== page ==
The recent declaration of a national dengue fever epidemic in the Philippines has sounded a public-health alarm in the Western Pacific, as cases of the tropical virus continue to rise throughout the region.

The statement by the Philippines Department of Health earlier this month follows a government ban in late 2017 of the world’s first dengue vaccine. The current outbreak has seen more 146,000 cases in the Philippines during the first half of this year – a 98% increase compared to the same period in 2018 – and more than 600 deaths.

While the declaration will enable access to sorely needed response funding, case numbers in the Philippines have consistently exceeded national epidemic thresholds since January.

This trend echoes a concerning rise in dengue incidence throughout the Western Pacific, with reported cases also above typical levels in Cambodia, China, Malaysia, and Vietnam. In South Asia, Bangladesh is facing its worst dengue outbreak on record, with at least 40 confirmed deaths and more than 44,000 people admitted to hospitals with the virus since January.

With dengue fever cases and fatalities now at record levels in the Philippines, regulatory and health ministry officials should consider reintroducing the vaccine with appropriate restrictions, in a similar manner to the US.

Global incidence of the mosquito-borne virus – which causes flu-like symptoms and can lead to potentially fatal complications in a small percentage of cases – has increased in recent decades, with significant rises throughout Southeast Asia, the Western Pacific, and Latin America. The advance has been attributed to several factors, including increased urbanisation, travel, and population growth, as well as climate instability, with increased rainfall in endemic regions enabling greater mosquito transmission.

A national vaccination campaign was launched in the Philippines in 2016, but the government made the decision in 2017 to ban the sale and distribution of Dengvaxia, after Sanofi Pasteur, the vaccine’s manufacturer, released new data indicating an increased risk of severe dengue in vaccinated individuals who had not previously been exposed to the virus. Dengvaxia is the world’s only internationally licensed dengue vaccine.

Amidst a growing political scandal, the Philippines health ministry estimated that about 90% of the 830,000 schoolchildren already vaccinated had previously been exposed to dengue – leaving more than 80,000 at risk of more severe disease. The World Health Organization has since advised that the vaccine should only be introduced if previously unexposed individuals can be avoided, recommending pre-vaccination screening for recipients.

The Philippines Food and Drug Administration, after an investigation, permanently revoked Sanofi’s product license for Dengvaxia earlier this year, citing the company’s failure to comply with post-marketing authorisation requirements.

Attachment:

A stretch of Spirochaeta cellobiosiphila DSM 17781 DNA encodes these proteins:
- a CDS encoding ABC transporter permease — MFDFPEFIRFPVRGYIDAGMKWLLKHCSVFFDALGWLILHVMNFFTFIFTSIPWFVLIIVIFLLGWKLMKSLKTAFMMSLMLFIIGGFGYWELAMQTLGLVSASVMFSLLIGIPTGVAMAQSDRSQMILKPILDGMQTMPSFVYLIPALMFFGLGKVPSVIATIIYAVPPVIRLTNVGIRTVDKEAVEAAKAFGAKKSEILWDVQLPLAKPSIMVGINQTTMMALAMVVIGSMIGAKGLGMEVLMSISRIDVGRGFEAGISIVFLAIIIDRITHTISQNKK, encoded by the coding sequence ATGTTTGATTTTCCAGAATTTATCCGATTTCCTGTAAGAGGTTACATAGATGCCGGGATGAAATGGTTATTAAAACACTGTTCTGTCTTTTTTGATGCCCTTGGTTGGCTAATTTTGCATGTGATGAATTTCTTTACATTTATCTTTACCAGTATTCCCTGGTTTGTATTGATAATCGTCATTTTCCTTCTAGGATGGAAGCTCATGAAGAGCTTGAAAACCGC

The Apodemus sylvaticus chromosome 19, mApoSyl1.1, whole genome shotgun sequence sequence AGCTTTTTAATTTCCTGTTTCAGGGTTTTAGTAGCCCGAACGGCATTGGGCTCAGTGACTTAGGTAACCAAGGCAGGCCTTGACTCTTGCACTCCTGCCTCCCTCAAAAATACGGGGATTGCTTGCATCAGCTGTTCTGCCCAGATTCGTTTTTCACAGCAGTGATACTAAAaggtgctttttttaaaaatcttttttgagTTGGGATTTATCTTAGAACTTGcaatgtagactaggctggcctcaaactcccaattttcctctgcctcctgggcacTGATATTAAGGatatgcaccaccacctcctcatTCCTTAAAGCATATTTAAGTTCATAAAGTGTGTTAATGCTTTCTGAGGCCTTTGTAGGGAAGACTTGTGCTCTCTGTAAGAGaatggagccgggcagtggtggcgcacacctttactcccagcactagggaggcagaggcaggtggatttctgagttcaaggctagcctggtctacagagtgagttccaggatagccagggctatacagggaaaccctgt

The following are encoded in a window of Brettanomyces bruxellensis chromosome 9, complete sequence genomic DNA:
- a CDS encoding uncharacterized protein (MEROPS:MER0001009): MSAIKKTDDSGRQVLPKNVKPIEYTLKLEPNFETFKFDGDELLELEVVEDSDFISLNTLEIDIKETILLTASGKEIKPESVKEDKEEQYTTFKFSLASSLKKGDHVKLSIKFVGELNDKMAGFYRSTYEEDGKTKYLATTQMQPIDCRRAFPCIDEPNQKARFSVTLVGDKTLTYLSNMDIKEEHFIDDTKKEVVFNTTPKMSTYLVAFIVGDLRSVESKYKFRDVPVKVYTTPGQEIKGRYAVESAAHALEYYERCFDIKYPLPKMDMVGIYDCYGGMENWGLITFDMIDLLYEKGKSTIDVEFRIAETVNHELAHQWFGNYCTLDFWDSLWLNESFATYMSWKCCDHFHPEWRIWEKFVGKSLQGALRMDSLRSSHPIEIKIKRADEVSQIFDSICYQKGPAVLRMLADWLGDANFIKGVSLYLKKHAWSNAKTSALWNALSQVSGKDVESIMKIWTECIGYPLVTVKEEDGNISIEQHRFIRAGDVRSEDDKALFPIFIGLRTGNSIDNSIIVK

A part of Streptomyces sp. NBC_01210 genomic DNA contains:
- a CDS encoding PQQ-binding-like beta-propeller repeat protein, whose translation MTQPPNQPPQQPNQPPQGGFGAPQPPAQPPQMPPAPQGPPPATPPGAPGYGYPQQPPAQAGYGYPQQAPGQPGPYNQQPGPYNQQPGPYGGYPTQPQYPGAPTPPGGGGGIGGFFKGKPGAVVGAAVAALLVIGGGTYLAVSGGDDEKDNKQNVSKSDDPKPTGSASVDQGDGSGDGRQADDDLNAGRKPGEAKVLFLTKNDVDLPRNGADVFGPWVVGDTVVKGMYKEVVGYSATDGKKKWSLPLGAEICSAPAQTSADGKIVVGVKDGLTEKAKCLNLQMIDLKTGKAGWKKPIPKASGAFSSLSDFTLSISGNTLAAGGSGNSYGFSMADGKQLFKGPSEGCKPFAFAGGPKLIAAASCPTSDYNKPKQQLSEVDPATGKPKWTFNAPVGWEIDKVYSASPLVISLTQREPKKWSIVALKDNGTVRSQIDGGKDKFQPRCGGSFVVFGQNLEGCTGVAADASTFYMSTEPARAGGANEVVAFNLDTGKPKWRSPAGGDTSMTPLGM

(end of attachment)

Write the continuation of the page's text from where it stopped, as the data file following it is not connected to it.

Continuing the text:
Government prosecutors in the Philippines have since found probable cause to charge 20 government officials and Sanofi staff with reckless imprudence resulting in the deaths of 10 children as part of the vaccination campaign, alleging that officials rushed to approve the vaccine when it had not yet completed clinical trials, and that they failed to monitor the vaccination campaign or assist families when severe reactions occurred.

The deaths, however, have not been conclusively determined to have resulted from the vaccine, with medical experts highlighting the role of pre-existing diseases in the deaths of those who received the vaccine. And while the potential for severe dengue cases in a small subset of vaccine recipients is alarming, the unintended public consequences of the Dengvaxia controversy have arguably been far worse.

Nationwide panic and mistrust of vaccinations following the scandal resulted in a decline in both dengue and measles immunization rates in the Philippines, helping to trigger a measles outbreak that has seen a 600% increase in cases since last year. A UNICEF/WHO report emphasised the role of the Dengvaxia controversy in rising vaccine hesitancy, limiting the effectiveness of supplementary immunisation programs.

A government nurse holds up vials of Dengvaxia in April 2016 in Manila (Photo: Dondi Tawatao/Getty Images)

While Dengvaxia’s low efficacy and risk of severe complications in previously unexposed individuals has led to specific restrictions on its use, it remains 76% effective in previously infected individuals and is the most useful preventive measure available to combat the spread of dengue.

The vaccine is currently licensed for use in 19 countries and eligible parts of the European Union. The US Food and Drug Administration announced the approval of Dengvaxia with age- and location-specific restrictions earlier this year – including prohibiting the vaccine in individuals not known to have been previously infected with dengue – in a bid to combat endemic dengue in the US territories  of American Samoa, Guam, Puerto Rico, and the US Virgin Islands. 

With dengue fever cases and fatalities now at record levels in the Philippines, regulatory and health ministry officials should consider reintroducing the vaccine with appropriate restrictions, in a similar manner to the US.

Health Secretary Francisco Duque has not ruled out such a move, as the government considers an appeal from Sanofi to reintroduce Dengvaxia in the Philippine market. Secretary Duque has, however, ruled out using the vaccine to combat the current outbreak – which has largely affected children aged 5 to 9 – as it has previously only been approved in individuals aged 9 to 45.

Without Dengvaxia, Secretary Duque has called on government agencies, schools, offices, and communities to destroy mosquito breeding sites in a bid to stop transmission of the virus.

With the virus continuing to spread throughout the region, the effectiveness of such a strategy remains questionable.